PlayStation 2 development to be driven by Linux
Sony selects Linux to beat Sega's Windows CE support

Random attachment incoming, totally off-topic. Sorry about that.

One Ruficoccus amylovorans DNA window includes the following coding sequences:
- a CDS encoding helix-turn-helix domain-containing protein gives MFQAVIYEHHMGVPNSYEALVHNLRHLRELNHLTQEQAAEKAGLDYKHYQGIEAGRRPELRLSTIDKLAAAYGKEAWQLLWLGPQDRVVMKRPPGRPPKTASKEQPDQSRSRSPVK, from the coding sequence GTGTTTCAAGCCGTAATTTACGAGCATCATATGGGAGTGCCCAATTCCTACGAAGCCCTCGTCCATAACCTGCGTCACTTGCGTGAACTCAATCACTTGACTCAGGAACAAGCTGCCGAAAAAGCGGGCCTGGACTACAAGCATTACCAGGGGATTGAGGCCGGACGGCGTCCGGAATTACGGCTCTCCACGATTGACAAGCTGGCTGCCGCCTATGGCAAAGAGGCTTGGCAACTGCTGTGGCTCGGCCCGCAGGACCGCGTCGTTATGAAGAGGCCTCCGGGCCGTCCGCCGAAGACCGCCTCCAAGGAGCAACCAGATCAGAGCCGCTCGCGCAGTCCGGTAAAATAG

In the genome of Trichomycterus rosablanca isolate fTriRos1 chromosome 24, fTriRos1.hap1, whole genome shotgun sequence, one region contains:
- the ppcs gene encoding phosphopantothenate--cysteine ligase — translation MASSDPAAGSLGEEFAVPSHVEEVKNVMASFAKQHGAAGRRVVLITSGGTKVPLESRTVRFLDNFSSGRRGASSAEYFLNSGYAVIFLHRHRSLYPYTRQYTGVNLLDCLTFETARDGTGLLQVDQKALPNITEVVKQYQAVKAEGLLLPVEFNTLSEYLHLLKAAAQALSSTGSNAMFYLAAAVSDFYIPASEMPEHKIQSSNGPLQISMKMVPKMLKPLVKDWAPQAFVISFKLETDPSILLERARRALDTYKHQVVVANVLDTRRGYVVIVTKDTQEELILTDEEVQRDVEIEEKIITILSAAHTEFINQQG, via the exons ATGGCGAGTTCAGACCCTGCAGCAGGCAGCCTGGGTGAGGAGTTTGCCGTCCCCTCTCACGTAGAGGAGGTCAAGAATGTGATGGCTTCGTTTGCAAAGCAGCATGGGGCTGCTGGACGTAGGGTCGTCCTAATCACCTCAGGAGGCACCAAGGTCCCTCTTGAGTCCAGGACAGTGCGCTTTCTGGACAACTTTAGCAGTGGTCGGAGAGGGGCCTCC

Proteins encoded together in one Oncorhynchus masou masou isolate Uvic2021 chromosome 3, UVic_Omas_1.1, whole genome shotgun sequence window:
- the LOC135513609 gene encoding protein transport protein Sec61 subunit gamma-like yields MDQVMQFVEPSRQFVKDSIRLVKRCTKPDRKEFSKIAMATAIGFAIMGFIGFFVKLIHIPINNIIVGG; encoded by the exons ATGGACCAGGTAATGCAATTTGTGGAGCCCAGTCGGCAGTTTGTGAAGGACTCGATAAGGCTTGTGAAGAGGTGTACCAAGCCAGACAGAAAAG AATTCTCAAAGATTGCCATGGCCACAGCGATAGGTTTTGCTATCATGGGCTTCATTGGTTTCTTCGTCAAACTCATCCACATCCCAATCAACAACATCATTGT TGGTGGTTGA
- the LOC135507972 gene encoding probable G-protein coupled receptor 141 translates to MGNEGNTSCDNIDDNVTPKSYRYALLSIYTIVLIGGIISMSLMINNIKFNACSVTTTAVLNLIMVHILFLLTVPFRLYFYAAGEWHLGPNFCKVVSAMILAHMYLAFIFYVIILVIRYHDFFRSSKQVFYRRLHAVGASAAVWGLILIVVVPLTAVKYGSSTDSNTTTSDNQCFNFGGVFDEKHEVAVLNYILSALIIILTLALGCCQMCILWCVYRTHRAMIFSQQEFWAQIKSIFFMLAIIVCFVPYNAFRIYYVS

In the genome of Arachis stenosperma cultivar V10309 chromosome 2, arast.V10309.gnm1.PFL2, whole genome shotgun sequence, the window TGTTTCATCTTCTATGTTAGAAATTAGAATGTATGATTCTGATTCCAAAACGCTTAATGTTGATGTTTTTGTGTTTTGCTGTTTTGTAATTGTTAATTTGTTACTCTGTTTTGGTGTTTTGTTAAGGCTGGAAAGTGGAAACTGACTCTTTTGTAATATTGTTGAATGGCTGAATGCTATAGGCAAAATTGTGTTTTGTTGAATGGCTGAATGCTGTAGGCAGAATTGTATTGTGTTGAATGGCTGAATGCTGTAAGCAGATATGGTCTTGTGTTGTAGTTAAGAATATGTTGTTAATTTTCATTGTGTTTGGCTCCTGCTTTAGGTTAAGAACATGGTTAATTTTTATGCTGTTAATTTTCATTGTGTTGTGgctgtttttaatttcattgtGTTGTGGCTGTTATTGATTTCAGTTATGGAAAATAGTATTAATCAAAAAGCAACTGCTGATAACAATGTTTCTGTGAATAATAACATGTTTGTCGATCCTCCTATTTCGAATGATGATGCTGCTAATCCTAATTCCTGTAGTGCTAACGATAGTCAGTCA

Sony has selected Linux as the development environment for PlayStation 2 titles, according to a report in Japanese games-oriented Web site Gamespot. The report is in Japanese, which The Register has a bit of a blind spot, but the story essentially suggests Sony is to offer its development tools for Linux. It's not clear whether the next-generation games console will use Linux as its on-board OS -- Tuesday's launch focused more on the hardware specs. and the PlayStation 2's graphics engine -- but it would certainly be a good choice given the kernel's portability and the fact that the PlayStation 2's nearest rival, Sega's Dreamcast, is based on Windows CE. The PlayStation 2 also contains even more PC-style features than its predecessor, including PC Card slots, USB and FireWire (IEEE 1394) ports, Rambus Direct DRAM support, and a DVD-ROM drive. That too would make the choice of an existing PC-oriented OS, particularly one where so much of the hardware support is carried out by the open source community, more logical. A full list of the PlayStation 2's technical specs. can be found at SharkyExtreme. Sony said the console's 128-bit CPU, co-developed with Toshiba, was three times as powerful as the Pentium III and 15 times more powerful than the PII. Japanses gamers will be able to get their hands on the machine at the end of the year; it will go on sale in the US and Europe in the second half of 2000. ®
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